Blown-in cavity wall insulation

Pre-commencement checks

  • Where blown in cavity wall insulation is proposed, it should be suitable for the wind driven rain exposure. We do not accept blown in cavity wall insulation in very severe exposure zones with fair faced masonry. Please refer to the ‘External Walls’ section of our Technical Manual for further information.
  • Where blown in cavity wall insulation is proposed, it should have an appropriate third party product conformity certificate. The certificate should be reviewed to ensure it’s within the scope of how it is being specified for your development. All of the guidance within the certificate should also be followed.
  • Blown in cavity wall insulation products can only be used in certain cavity widths, it’s important the product you choose is suitable for the cavity width you have.
  • Where EPS beads are used as the blown in insulant, a bonding agent is used to bond the beads together into a complete insulation material. Where the bonding agent is stored on site, it should not be allowed to freeze. It should be stored at certain temperatures as specified by the manufacturer and not left in direct sunlight.
  • Mortar joints must not show evidence of more than hairline cracking and raked or recessed mortar joints should be avoided in very severe exposure areas.
  • Should not be installed where existing insulation is present within the cavity.



  • The manufacturer of the blown in cavity wall insulation must operate an approved installer scheme where the installers are approved, registered and regularly reviewed or demonstrate they are competent to carry out installations of the product in accordance with the third party product conformity certificate. Evidence of the installer being approved by the manufacturer should be made available to the Warranty Surveyor upon request.
  • Where blown in cavity wall insulation is specified for rendered walls, weep holes are still required as per the requirements of our Technical Manual.
  • Works should only proceed once the cavity wall is fully sealed (at window and door openings and roof covered in).
  • The drill pattern from the product manufacturer must be followed.
  • Ventilation openings for combustion air or under floor ventilation may require modification to prevent blockage by the insulant. Guidance from the manufacturer of the blown in insulation should be followed.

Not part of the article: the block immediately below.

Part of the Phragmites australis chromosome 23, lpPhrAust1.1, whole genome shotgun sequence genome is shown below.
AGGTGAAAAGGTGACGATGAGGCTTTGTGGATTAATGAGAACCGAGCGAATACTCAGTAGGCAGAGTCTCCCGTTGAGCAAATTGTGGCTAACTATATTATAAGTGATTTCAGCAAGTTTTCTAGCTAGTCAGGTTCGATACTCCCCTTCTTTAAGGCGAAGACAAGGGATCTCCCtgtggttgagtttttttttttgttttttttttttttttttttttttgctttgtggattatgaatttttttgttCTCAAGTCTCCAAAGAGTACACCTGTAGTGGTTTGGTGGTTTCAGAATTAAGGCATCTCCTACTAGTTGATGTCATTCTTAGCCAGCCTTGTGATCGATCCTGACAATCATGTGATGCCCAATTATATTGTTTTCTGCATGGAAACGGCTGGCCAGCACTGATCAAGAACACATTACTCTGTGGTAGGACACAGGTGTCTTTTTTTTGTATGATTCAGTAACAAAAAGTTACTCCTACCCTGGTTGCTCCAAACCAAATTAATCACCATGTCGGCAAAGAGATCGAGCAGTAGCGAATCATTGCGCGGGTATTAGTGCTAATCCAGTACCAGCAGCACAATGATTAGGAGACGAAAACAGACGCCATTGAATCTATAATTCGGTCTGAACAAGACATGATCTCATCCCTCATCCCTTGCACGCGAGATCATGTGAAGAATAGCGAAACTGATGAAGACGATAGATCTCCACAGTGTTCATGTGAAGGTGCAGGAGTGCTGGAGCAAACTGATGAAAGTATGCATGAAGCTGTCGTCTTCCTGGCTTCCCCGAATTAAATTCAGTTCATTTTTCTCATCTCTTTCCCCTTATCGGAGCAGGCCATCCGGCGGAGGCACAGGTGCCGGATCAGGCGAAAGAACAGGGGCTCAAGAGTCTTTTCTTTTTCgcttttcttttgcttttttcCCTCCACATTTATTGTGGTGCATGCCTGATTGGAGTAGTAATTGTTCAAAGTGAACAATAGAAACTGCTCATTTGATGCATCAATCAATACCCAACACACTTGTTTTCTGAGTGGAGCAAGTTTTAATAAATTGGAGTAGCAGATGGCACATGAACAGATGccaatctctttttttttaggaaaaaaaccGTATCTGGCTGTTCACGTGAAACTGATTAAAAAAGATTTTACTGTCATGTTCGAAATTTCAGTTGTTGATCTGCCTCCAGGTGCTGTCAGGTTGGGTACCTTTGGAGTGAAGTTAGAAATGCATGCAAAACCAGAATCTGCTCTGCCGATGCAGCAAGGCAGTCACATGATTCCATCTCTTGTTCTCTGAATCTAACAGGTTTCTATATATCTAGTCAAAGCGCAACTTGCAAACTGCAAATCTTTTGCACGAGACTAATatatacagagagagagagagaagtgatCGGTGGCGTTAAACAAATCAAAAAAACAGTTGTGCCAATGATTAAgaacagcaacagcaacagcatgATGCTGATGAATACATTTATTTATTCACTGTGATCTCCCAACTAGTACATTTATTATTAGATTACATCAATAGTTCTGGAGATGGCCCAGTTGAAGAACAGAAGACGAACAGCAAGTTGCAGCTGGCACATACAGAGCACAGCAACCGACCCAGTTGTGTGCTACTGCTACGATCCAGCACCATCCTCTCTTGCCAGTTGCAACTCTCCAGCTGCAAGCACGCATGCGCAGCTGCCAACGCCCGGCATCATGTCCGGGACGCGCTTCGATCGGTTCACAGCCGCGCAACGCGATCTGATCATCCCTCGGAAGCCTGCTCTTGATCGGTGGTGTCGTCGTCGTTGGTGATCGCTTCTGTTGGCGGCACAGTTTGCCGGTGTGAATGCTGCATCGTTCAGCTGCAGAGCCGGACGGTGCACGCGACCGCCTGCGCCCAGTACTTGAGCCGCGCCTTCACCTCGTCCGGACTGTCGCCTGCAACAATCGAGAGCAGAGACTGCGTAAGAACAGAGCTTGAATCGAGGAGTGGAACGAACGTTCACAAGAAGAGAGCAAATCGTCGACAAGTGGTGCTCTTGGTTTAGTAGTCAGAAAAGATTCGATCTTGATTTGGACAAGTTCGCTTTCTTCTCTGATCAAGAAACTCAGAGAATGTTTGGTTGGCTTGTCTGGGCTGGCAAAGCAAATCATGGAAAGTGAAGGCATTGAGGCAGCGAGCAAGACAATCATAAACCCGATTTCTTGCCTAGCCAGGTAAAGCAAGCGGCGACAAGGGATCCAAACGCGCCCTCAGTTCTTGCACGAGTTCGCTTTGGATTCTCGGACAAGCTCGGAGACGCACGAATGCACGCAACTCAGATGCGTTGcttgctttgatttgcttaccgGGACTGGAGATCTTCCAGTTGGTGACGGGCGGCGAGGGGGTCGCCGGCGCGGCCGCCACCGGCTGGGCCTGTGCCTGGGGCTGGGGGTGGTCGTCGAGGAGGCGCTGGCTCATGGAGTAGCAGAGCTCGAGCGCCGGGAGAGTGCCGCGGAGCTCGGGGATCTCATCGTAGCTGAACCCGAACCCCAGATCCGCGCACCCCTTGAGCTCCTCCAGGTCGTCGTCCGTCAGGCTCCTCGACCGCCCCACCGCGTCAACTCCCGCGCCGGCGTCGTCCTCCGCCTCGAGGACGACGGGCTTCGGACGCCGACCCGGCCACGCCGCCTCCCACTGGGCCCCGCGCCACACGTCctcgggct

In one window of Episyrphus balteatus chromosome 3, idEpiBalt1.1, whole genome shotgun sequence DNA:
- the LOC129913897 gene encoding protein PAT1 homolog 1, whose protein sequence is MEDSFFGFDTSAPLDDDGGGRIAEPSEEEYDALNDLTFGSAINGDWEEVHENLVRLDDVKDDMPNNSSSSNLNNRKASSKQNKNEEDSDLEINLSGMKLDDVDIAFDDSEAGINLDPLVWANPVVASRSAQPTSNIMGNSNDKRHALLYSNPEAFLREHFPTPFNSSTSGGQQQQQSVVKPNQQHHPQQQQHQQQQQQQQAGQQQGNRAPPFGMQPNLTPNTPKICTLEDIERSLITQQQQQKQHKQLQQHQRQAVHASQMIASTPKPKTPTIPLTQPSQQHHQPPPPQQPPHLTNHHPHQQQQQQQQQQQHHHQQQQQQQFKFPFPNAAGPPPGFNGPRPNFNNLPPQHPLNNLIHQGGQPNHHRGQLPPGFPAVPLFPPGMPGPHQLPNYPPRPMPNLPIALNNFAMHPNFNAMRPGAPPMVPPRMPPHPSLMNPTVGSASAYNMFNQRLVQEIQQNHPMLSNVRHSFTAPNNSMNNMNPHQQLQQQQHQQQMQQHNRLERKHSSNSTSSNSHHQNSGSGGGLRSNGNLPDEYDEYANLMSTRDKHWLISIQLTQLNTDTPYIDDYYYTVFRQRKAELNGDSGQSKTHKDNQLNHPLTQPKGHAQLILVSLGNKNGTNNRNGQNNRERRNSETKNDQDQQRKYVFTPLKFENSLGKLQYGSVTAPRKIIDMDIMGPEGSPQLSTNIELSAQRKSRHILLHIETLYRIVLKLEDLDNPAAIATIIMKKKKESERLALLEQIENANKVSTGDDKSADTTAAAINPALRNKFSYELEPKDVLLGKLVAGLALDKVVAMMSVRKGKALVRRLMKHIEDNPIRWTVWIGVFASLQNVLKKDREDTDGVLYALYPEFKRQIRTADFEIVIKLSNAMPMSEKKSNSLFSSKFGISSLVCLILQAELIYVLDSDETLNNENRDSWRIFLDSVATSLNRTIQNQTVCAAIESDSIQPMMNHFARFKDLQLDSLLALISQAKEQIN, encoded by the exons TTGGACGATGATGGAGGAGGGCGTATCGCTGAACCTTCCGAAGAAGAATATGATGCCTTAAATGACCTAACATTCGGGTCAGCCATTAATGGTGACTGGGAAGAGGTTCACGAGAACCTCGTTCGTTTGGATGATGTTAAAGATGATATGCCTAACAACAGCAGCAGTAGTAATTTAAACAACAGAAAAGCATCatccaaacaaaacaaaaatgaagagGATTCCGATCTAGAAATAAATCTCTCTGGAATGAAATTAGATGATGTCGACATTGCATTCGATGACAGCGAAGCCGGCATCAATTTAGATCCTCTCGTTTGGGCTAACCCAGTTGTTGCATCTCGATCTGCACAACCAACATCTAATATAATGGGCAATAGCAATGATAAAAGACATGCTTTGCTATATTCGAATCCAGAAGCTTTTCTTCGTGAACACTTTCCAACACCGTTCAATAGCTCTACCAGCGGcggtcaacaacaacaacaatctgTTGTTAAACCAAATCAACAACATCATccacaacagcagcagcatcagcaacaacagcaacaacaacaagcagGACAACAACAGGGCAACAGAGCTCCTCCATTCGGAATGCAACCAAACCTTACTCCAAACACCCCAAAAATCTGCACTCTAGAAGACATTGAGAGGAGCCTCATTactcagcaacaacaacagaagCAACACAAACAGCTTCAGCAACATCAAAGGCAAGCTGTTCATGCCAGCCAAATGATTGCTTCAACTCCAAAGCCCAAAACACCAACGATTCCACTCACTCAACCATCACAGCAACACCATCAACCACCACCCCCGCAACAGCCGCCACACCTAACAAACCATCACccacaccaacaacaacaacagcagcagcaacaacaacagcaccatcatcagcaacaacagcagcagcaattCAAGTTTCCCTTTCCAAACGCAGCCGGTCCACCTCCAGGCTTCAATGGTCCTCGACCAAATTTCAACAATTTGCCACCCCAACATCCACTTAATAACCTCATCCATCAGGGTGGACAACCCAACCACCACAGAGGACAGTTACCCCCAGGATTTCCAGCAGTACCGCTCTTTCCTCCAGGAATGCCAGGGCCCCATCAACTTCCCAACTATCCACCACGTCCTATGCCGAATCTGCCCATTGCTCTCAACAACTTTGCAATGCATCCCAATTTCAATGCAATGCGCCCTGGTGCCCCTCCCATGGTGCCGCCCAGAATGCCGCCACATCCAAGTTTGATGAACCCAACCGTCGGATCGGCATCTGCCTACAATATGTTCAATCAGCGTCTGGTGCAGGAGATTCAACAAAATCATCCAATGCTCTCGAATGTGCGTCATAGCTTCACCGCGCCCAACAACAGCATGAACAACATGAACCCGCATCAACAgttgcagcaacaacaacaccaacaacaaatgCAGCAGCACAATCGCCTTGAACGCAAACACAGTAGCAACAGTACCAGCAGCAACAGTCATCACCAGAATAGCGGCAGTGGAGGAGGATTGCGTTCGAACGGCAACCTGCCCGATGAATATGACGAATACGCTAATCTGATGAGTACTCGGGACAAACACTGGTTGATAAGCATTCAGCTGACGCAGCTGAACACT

• If there are doubts about the installation, a thermal imaging survey should be carried out and this must be provided to the Warranty Surveyor.


Post-completion checks

Where the development includes chimneys, flues and trunked air vents (including those for the sub-floor void) there should be consideration for an appropriate test (e.g. smoke test) to ensure the chimneys /flues, vents remain clear and unobstructed.  

Evidence that the works have been completed by a competent person should be made available to the Warranty Surveyor


Warranty stance

Where blown in cavity wall insulation is specified care should be taken to ensure it’s specified and installed to a good standard to avoid interstitial condensation. Guidance from the third party product conformity certificate and the product manufacturer should be carefully followed.



We are seeing an increasing number of new home developments choosing to use blown in cavity wall insulation.

This involves a succession of holes being drilled into the cavity wall at pre-determined spacings and a third party approved insulant material being blown into the cavity. The insulant which is blown in can be a variety of materials, with the most common being mineral wool, polystyrene beads and polyurethane (PU) foam.

Where blown in cavity wall insulation is installed to a poor standard, it can lead interstitial condensation and damp issues.

This article provides some useful watch points for how blown in cavity wall insulation can be specified and installed to avoid this.

Download a PDF copy of this blog here.

Download a pdf version of this article

Download a PDF version of this article

Every care was taken to ensure information in this article was correct at the time of writing (August 2023). Guidance provided does not replace the reader’s professional judgement and any construction project should comply with the relevant building regulations or applicable technical standards. For the most up to date LABC Warranty technical guidance please refer to your risk management surveyor and the latest version of the LABC Warranty Technical Manual.

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